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End-users

1.Model developer establishes criteria for model with end-users
2. Model developer reviews existing models and literature

3. Model developer creates new working version of model

4. Model developer uses model with endusers

Figure 1. Schematic diagram showing how the criteria for the model, the development of the model, and its use is affected by feedback from the end-users of the model.
Establishing the criteria for the model The primary purpose of the model was to address a research objective of an EU-sponsored project called “Silvoarable Agroforestry for Europe” which started in August 2001 and was completed in January 2005. The specific aims of the project included reducing the uncertainties concerning the viability of silvoarable systems and the extrapolation of plotscale results to individual farms (Dupraz et al. 2005). The criteria for the model were agreed at a workshop meeting including researchers and end-users in September 2002. The principal end-users were researchers and extension advisors in a range of countries including France, the Netherlands, Spain and Switzerland. The agreed criteria for the model are categorised in Table 1 using the model characteristics described by Graves et al. (2005). The criteria are categorised under the headings of: 1) model background, 2) systems modelled, 3) objective of the economic analysis, 4) viewpoint of the analysis, 5) spatial scale, 6) temporal scale, 7) generation and use of biophysical data, 8) model platform and interface, and 9) input requirements and outputs generated.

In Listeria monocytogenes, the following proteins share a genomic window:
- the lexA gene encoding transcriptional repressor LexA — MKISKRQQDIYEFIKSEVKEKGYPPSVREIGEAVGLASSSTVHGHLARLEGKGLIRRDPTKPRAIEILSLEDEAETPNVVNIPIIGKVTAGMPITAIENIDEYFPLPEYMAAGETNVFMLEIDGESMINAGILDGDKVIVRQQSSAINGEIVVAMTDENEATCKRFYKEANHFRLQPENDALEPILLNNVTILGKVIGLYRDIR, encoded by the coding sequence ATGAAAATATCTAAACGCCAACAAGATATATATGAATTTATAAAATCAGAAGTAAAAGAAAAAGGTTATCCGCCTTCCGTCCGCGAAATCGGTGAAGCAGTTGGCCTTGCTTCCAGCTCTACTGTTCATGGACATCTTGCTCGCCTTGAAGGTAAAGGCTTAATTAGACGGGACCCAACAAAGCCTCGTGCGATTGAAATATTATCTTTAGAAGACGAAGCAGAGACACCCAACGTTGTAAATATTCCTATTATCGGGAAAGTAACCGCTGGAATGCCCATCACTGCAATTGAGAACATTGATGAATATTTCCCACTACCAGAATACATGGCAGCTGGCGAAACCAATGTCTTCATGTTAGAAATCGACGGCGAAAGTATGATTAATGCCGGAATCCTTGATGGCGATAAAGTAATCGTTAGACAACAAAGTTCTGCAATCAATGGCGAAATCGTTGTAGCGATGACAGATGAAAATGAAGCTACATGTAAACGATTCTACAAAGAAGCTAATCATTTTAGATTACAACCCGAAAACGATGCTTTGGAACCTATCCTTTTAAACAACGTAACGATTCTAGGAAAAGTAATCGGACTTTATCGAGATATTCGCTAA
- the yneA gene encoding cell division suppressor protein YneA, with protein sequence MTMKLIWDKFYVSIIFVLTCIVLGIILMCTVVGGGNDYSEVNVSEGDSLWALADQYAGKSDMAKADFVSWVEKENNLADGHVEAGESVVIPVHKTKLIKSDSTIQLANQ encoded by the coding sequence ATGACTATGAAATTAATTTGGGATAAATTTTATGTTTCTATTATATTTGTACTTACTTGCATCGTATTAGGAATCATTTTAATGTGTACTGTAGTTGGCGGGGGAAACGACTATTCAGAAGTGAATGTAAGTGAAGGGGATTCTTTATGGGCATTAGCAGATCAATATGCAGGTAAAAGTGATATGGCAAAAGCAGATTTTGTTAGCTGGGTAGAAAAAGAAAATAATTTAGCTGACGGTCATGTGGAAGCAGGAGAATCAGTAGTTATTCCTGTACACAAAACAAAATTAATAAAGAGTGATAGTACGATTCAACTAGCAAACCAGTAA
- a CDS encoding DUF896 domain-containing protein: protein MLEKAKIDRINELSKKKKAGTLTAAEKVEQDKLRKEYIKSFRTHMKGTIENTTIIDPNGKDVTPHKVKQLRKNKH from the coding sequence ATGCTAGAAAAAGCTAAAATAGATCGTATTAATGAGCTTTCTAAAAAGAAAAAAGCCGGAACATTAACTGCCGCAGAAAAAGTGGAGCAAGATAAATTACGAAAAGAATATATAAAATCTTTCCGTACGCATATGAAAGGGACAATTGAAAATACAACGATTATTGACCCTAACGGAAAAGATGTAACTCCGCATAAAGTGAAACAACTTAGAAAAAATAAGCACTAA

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Table 1. Criteria established for the economic model in September 2002, categorised using the framework described by Graves et al. (2005).

Characteristic 1. Background 2. Systems modelled
3. Objectives of economic analysis
4. Viewpoint of analysis 5. Spatial scale
6. Temporal scale 7. Generation and use of
biophysical data 8. Platform and
interface 9. Inputs and outputs

Criteria for the economic model. The model should be able: 1.1 To operate in English 1.2 To be initially designed and used as a research tool 1.3 To operate as a “closed” format model 2.1 To model silvoarable, arable, and forestry systems 2.2 To model coincident and spatially-zoned silvoarable systems 2.3 To model crop rotations 2.4 To model multi-planting schemes 3.1 To use a common conceptual framework of farm economics including net
margins 3.2 To account for the effect of time on the value of money by discounting 3.3 To compare the profitability of the systems. Discounted future benefits and